Sunday, January 3, 2010

Mom Friends

I got to thinking today about my abundance of friends: it's a deep pool, with many colourful fish and I am exponentially grateful for that. There are my lifelong friends that I've known since grade school, that know me better than I know myself, that are always there for me, that will take a phone call anytime and who eagerly listened to gross-out pregnancy/childbirth stories with fascination. They are the lifers.
There are friends I've made in university that I keep in touch with, but the geographical distance, and the fact that I don't have that lifelong bond with them has meant we chat on Facebook now and again, but those friends are not lifers. They make me happy and add insight to my public thought, and I appreciate that.
There are friends I've made up North, and they are a unique blend. They are loyal but tentative, as everyone here seems to be on an expiring timetable, not permanent. They are goofy and willing to try anything because hey- we moved up here, didn't we? Some are fellow RCMP wives and they have advice, empathy and humour to get through the tough stuff. That is an amazing resource.
Then, there are my mom friends. None of my lifers are mothers (yet) and most of the time I'm happy with that. They continue to remind who I am, underneath my mom hat. And they do try really hard to understand my mom-gripes, and I appreciate their listening ears. That helps immensely sometimes, to have someone listen and nothing more!
But my mom friends are different. Many became friends because we shared pregnancy and motherhood at similar times. We discuss mom issues: our babies, sleep patterns, food gripes and post-pregnancy bodies. The good ones get at the nitty-gritty of it all with honesty- stark and naked. Those are my favourites: ones that can commiserate, celebrate, laugh and cry over what's real. We also can talk about non-mom things, and we do.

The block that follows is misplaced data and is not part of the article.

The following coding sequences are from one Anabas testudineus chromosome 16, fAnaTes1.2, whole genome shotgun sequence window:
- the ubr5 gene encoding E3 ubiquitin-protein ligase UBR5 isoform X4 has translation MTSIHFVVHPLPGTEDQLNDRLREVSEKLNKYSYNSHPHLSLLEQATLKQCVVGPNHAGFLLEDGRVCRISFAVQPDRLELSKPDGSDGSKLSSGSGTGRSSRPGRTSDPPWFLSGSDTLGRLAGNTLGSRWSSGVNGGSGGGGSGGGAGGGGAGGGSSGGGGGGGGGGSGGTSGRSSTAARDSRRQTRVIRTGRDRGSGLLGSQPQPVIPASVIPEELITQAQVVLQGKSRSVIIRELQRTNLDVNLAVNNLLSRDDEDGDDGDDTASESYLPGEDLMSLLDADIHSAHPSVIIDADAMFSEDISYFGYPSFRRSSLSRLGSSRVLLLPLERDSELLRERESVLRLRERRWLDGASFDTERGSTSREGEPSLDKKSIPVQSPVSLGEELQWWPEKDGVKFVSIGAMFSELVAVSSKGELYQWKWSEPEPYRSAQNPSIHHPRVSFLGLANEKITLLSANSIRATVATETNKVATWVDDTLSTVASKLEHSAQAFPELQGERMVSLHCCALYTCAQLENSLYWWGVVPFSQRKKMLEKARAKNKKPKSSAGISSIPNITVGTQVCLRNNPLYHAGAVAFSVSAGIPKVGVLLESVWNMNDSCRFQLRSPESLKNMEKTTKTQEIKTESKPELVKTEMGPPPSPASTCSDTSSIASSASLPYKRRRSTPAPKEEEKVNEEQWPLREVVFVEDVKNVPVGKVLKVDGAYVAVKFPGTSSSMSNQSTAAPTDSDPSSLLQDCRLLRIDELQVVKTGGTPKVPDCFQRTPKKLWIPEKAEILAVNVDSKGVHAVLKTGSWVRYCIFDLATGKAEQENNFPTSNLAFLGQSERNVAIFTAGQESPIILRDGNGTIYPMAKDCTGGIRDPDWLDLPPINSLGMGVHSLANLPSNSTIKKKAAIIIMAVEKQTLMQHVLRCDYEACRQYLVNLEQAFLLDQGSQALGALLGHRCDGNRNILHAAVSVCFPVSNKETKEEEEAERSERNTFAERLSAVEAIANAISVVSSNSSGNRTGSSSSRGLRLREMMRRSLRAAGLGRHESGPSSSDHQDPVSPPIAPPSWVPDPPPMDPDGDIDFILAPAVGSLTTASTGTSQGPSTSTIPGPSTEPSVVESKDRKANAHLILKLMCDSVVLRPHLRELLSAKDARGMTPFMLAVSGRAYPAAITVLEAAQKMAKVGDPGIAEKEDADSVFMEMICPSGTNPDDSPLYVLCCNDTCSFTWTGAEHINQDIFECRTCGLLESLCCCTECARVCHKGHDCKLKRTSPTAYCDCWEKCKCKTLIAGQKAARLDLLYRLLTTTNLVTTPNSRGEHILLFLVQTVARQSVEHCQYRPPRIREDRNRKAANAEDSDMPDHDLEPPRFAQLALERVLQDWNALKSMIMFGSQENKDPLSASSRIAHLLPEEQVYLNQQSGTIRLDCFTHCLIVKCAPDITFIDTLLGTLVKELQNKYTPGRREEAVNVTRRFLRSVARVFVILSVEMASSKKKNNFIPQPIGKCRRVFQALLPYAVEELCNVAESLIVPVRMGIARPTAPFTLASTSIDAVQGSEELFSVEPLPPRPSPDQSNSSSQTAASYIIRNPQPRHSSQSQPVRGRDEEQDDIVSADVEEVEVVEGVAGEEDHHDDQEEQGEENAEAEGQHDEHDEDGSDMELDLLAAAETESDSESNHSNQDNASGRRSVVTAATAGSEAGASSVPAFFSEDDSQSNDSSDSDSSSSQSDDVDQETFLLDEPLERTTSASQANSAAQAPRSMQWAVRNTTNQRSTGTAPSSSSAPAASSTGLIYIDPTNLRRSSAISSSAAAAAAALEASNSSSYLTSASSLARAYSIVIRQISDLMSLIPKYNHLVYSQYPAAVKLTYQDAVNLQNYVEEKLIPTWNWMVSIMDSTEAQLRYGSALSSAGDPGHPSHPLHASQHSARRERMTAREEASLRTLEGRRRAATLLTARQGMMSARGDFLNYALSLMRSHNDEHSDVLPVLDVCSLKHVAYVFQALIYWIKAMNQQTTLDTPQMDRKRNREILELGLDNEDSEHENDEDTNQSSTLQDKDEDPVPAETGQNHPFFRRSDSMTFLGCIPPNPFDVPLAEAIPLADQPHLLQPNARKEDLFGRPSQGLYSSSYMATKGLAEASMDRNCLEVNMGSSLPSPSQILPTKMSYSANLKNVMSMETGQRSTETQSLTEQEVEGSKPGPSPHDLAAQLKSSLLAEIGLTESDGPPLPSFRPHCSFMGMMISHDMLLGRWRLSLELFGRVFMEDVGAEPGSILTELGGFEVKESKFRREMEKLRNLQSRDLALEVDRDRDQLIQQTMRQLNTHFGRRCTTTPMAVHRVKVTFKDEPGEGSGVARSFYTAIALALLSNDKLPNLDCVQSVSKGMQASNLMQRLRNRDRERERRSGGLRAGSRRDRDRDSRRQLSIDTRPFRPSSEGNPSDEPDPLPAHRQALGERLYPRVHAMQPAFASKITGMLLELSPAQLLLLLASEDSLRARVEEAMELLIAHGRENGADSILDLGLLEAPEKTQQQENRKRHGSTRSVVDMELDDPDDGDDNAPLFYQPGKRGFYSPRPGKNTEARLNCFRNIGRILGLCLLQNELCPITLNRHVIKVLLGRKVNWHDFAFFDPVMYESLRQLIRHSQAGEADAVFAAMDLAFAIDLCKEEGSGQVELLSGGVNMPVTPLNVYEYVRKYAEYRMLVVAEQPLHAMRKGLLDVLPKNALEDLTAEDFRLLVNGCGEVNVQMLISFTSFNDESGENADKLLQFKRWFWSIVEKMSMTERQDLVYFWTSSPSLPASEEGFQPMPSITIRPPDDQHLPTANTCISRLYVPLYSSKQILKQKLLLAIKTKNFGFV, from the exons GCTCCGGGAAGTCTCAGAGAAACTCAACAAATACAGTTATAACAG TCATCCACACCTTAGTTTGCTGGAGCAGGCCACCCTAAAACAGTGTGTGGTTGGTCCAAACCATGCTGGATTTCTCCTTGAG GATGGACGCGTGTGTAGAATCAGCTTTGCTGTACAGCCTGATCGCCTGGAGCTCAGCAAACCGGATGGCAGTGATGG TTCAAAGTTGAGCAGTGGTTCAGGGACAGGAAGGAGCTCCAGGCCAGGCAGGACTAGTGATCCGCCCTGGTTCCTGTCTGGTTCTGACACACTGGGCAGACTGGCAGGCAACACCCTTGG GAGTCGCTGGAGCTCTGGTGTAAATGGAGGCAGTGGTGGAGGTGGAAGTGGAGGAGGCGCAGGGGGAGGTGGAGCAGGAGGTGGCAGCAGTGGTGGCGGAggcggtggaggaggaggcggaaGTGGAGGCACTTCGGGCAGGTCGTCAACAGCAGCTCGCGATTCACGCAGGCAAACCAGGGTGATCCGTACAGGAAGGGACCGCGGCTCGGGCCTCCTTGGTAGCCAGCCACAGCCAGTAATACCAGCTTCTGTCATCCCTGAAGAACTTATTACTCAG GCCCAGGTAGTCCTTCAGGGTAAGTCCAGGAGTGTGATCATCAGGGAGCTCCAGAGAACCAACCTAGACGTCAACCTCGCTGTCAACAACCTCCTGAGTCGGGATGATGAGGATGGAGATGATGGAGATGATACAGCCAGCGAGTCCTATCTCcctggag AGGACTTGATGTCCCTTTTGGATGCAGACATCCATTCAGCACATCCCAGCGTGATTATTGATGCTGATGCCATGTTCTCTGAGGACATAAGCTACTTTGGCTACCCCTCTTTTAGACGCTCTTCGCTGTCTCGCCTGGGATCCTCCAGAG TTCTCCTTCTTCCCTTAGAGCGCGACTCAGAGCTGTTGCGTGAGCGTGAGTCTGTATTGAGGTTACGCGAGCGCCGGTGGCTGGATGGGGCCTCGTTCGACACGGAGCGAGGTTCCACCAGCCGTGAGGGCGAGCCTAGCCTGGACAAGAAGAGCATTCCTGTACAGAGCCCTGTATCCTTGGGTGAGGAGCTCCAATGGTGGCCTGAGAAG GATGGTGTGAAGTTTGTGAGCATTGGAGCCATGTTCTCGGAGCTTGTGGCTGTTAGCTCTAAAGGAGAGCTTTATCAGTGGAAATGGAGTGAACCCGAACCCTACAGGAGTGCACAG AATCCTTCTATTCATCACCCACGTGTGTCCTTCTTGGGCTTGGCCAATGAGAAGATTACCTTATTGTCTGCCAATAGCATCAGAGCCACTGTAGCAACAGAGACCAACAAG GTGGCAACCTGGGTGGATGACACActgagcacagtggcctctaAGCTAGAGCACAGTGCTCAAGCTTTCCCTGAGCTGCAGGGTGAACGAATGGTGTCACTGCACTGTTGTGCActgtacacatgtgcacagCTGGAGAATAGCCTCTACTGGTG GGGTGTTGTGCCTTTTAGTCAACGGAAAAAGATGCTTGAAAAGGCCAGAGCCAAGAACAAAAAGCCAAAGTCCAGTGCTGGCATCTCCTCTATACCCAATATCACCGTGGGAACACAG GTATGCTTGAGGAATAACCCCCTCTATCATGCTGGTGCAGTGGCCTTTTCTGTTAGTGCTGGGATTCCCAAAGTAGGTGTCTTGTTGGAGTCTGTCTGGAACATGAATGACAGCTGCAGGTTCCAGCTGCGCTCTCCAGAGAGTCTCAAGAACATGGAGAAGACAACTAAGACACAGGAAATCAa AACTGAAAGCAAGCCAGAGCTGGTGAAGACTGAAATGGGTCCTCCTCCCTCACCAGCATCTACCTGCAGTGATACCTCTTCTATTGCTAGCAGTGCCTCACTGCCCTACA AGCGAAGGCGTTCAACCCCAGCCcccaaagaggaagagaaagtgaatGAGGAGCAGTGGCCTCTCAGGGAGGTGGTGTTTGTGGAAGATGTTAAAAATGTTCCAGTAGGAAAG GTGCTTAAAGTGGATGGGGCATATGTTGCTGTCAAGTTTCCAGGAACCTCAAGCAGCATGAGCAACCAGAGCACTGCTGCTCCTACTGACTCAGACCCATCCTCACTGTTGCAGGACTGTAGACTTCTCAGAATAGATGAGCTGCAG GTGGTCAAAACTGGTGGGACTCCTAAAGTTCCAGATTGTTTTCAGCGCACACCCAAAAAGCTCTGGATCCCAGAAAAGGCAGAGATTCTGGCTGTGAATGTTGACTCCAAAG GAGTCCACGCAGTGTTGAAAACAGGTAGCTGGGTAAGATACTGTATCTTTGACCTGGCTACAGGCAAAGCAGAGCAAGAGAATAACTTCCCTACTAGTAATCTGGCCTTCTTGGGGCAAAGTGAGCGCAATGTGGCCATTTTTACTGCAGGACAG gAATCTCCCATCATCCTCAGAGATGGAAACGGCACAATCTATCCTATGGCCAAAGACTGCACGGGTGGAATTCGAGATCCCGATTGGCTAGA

But it's like there's a secret password to get into the club, stripes to be silently earned and unspeakably racked up to gain the benefits of mom friends. The rewards are far worth it: the connection, the sisterhood, the reliable network of support, love and friendship. The password and stripes are having a baby, watching your body balloon back and forth from giant orb to deflated ball, and surviving infancy.
My mom friends are invaluable. They give me confidence to be the best mom I have it in me to be. They have the resources to help answer my questions, reassure me when I'm tentative and calm me when I'm frazzled. And vice versa. We connect on a deeper level as mothers, daughters and friends, all wrapped up into strong women.
I need my lifer and non-mom friends to be balanced. I can't possibly live in a mommy bubble of baby issues all the time. I need my husband and my friends and my family back home to feel like a complete and connected woman.
But if there is one definite perk of motherhood it is the entry into the network of other mothers, young and old, who can become deep and devoted friends in an instant by virtue of having been there themselves.

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